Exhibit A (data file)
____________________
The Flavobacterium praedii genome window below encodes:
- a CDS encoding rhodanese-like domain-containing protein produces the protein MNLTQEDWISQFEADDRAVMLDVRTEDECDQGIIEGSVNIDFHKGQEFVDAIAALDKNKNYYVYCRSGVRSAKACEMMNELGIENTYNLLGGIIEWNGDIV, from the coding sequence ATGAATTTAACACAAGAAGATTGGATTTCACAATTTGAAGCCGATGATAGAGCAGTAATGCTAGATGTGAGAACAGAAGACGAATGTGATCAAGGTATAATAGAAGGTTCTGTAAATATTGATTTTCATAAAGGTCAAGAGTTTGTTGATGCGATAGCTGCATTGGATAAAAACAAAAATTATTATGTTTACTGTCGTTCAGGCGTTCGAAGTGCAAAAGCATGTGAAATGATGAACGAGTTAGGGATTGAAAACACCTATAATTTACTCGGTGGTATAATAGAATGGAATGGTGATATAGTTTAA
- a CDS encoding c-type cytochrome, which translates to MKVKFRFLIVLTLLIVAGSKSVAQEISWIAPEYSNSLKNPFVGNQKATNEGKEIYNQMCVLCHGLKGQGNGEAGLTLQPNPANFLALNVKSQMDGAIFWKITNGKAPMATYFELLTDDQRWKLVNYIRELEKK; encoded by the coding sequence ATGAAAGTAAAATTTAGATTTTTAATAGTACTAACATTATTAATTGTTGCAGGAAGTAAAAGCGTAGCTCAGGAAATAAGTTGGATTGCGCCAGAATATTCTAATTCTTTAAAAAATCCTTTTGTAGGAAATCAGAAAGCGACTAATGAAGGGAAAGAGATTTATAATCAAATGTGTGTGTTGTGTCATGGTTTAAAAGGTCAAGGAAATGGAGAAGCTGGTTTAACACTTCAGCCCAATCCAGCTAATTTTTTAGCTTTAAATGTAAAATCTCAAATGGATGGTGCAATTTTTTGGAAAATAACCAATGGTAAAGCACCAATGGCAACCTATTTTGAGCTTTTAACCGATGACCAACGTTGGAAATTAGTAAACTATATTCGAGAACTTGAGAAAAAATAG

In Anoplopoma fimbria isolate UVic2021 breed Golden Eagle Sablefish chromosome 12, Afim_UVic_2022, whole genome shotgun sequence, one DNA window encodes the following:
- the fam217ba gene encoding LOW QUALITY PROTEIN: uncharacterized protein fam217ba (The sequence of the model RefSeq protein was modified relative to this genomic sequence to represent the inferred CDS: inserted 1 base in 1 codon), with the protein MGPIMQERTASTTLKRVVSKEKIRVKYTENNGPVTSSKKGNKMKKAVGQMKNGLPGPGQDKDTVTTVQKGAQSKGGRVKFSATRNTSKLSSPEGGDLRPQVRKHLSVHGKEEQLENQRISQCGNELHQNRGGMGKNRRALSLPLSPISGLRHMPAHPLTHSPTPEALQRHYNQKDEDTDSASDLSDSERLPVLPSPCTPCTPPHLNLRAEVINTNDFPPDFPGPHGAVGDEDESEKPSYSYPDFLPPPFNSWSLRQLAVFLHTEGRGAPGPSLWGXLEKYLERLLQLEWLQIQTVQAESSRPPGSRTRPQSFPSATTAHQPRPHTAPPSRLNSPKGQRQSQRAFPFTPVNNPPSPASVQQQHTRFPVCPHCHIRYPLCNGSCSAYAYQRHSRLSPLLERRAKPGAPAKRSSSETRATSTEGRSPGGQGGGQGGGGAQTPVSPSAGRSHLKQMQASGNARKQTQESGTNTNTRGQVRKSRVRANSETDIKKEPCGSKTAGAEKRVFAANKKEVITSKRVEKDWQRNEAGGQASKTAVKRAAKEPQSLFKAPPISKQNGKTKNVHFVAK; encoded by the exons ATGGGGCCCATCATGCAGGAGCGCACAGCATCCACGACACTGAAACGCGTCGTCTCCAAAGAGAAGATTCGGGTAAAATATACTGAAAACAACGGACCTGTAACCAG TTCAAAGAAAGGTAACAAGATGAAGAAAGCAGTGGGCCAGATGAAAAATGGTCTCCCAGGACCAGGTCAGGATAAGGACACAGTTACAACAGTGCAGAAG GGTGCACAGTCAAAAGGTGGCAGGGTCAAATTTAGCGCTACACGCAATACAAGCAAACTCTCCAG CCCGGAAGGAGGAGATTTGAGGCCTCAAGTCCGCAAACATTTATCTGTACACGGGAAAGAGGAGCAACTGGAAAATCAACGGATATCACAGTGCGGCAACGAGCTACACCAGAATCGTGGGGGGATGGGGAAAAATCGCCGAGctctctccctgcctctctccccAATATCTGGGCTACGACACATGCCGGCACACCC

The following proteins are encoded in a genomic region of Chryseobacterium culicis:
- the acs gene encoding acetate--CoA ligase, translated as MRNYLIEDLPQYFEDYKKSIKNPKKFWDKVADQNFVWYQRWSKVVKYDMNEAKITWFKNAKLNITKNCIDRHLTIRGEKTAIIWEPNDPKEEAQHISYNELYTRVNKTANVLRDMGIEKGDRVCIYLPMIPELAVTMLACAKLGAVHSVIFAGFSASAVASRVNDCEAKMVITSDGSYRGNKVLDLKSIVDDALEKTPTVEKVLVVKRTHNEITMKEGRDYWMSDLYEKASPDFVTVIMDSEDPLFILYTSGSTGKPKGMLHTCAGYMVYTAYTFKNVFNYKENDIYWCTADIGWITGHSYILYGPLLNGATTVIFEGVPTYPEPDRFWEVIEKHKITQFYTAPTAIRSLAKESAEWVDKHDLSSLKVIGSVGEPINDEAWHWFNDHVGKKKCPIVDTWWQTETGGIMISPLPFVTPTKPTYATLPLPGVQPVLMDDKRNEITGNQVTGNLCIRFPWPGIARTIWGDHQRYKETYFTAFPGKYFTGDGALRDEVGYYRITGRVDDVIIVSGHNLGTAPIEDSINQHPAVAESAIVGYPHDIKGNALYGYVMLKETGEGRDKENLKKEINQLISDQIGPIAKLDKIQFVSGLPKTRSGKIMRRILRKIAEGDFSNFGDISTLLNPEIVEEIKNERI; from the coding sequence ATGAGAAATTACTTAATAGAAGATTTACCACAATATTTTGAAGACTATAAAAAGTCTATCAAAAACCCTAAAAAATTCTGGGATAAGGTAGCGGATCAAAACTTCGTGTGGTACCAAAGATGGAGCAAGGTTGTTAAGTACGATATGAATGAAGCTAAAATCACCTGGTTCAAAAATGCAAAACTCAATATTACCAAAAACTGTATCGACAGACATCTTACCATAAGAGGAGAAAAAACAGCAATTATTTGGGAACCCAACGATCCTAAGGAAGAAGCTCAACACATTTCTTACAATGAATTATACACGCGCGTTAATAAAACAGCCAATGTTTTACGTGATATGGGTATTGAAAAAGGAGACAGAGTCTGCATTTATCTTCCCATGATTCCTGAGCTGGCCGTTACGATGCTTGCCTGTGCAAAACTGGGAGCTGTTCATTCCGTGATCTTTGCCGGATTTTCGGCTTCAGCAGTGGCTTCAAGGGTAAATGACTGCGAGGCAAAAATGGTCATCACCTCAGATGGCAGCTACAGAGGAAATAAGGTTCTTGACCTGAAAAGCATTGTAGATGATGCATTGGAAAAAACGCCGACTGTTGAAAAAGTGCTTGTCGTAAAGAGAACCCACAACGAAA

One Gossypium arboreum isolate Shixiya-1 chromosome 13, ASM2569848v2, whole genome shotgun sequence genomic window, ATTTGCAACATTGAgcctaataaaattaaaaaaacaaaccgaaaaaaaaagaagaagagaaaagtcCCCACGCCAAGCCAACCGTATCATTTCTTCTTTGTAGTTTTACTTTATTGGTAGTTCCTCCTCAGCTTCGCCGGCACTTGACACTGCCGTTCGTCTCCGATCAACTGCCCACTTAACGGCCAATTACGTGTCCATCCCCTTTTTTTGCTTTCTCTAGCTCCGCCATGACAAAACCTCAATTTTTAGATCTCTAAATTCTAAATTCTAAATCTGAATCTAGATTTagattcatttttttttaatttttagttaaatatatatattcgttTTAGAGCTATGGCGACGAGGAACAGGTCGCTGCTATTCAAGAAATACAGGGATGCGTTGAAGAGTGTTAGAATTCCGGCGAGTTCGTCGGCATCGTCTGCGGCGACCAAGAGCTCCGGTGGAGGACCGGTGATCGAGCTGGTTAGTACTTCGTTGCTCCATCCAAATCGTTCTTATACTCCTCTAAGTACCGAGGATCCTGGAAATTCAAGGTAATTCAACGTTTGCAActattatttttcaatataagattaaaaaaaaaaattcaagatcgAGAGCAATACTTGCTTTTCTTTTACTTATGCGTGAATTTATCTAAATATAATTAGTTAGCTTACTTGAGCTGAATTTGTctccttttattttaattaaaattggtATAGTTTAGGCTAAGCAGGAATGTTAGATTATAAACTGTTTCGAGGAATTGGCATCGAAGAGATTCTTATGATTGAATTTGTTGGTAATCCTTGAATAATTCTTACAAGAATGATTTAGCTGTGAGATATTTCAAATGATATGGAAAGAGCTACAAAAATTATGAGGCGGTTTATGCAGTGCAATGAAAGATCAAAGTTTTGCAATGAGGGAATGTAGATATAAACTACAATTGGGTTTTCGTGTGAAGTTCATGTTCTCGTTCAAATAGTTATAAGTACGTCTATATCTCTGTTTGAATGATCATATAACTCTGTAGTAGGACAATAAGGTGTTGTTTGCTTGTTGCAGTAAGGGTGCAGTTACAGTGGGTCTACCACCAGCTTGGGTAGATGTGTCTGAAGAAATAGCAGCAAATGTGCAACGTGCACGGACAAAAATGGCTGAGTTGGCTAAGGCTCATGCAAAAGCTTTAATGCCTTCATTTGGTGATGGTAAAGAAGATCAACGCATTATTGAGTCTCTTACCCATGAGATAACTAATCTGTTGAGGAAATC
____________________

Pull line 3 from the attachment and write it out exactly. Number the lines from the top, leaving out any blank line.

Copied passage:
- a CDS encoding c-type cytochrome, which translates to MKVKFRFLIVLTLLIVAGSKSVAQEISWIAPEYSNSLKNPFVGNQKATNEGKEIYNQMCVLCHGLKGQGNGEAGLTLQPNPANFLALNVKSQMDGAIFWKITNGKAPMATYFELLTDDQRWKLVNYIRELEKK; encoded by the coding sequence ATGAAAGTAAAATTTAGATTTTTAATAGTACTAACATTATTAATTGTTGCAGGAAGTAAAAGCGTAGCTCAGGAAATAAGTTGGATTGCGCCAGAATATTCTAATTCTTTAAAAAATCCTTTTGTAGGAAATCAGAAAGCGACTAATGAAGGGAAAGAGATTTATAATCAAATGTGTGTGTTGTGTCATGGTTTAAAAGGTCAAGGAAATGGAGAAGCTGGTTTAACACTTCAGCCCAATCCAGCTAATTTTTTAGCTTTAAATGTAAAATCTCAAATGGATGGTGCAATTTTTTGGAAAATAACCAATGGTAAAGCACCAATGGCAACCTATTTTGAGCTTTTAACCGATGACCAACGTTGGAAATTAGTAAACTATATTCGAGAACTTGAGAAAAAATAG